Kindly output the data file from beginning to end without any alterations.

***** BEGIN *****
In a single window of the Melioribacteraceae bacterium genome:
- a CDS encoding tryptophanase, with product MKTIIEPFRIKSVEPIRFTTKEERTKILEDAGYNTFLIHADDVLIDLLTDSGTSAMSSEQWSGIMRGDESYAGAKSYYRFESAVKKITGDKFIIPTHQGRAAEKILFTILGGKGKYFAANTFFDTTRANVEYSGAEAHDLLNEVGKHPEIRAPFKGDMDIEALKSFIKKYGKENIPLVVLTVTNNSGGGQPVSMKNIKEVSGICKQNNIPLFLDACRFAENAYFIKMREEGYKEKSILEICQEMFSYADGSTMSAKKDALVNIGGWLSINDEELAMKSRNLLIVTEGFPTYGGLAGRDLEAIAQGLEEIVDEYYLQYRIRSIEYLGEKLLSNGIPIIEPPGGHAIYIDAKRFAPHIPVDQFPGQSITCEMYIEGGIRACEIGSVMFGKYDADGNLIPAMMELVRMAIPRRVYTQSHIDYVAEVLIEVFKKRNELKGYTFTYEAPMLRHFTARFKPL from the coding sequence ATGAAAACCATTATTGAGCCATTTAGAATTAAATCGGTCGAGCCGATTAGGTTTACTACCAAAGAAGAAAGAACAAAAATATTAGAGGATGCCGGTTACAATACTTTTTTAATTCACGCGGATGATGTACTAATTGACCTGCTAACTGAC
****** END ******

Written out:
In a single window of the Melioribacteraceae bacterium genome:
- a CDS encoding tryptophanase, with product MKTIIEPFRIKSVEPIRFTTKEERTKILEDAGYNTFLIHADDVLIDLLTDSGTSAMSSEQWSGIMRGDESYAGAKSYYRFESAVKKITGDKFIIPTHQGRAAEKILFTILGGKGKYFAANTFFDTTRANVEYSGAEAHDLLNEVGKHPEIRAPFKGDMDIEALKSFIKKYGKENIPLVVLTVTNNSGGGQPVSMKNIKEVSGICKQNNIPLFLDACRFAENAYFIKMREEGYKEKSILEICQEMFSYADGSTMSAKKDALVNIGGWLSINDEELAMKSRNLLIVTEGFPTYGGLAGRDLEAIAQGLEEIVDEYYLQYRIRSIEYLGEKLLSNGIPIIEPPGGHAIYIDAKRFAPHIPVDQFPGQSITCEMYIEGGIRACEIGSVMFGKYDADGNLIPAMMELVRMAIPRRVYTQSHIDYVAEVLIEVFKKRNELKGYTFTYEAPMLRHFTARFKPL from the coding sequence ATGAAAACCATTATTGAGCCATTTAGAATTAAATCGGTCGAGCCGATTAGGTTTACTACCAAAGAAGAAAGAACAAAAATATTAGAGGATGCCGGTTACAATACTTTTTTAATTCACGCGGATGATGTACTAATTGACCTGCTAACTGAC